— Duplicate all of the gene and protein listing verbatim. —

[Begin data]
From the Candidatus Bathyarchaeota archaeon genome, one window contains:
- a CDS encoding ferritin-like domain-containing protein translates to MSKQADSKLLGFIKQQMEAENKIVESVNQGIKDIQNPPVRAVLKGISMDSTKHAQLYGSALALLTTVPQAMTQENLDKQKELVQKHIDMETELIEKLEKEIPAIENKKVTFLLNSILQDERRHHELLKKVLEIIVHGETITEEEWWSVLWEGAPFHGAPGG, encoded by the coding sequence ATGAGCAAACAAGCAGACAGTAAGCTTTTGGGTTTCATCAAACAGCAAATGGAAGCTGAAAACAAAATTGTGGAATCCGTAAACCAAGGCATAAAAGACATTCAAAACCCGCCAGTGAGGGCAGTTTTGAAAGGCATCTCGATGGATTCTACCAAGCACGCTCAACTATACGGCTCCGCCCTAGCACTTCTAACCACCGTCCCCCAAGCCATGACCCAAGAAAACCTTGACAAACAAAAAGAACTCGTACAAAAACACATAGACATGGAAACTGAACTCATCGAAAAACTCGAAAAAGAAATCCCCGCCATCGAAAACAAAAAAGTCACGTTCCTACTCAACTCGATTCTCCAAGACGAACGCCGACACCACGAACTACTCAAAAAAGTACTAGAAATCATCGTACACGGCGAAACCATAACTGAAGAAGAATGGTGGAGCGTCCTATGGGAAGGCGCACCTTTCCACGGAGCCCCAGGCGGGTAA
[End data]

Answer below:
From the Candidatus Bathyarchaeota archaeon genome, one window contains:
- a CDS encoding ferritin-like domain-containing protein translates to MSKQADSKLLGFIKQQMEAENKIVESVNQGIKDIQNPPVRAVLKGISMDSTKHAQLYGSALALLTTVPQAMTQENLDKQKELVQKHIDMETELIEKLEKEIPAIENKKVTFLLNSILQDERRHHELLKKVLEIIVHGETITEEEWWSVLWEGAPFHGAPGG, encoded by the coding sequence ATGAGCAAACAAGCAGACAGTAAGCTTTTGGGTTTCATCAAACAGCAAATGGAAGCTGAAAACAAAATTGTGGAATCCGTAAACCAAGGCATAAAAGACATTCAAAACCCGCCAGTGAGGGCAGTTTTGAAAGGCATCTCGATGGATTCTACCAAGCACGCTCAACTATACGGCTCCGCCCTAGCACTTCTAACCACCGTCCCCCAAGCCATGACCCAAGAAAACCTTGACAAACAAAAAGAACTCGTACAAAAACACATAGACATGGAAACTGAACTCATCGAAAAACTCGAAAAAGAAATCCCCGCCATCGAAAACAAAAAAGTCACGTTCCTACTCAACTCGATTCTCCAAGACGAACGCCGACACCACGAACTACTCAAAAAAGTACTAGAAATCATCGTACACGGCGAAACCATAACTGAAGAAGAATGGTGGAGCGTCCTATGGGAAGGCGCACCTTTCCACGGAGCCCCAGGCGGGTAA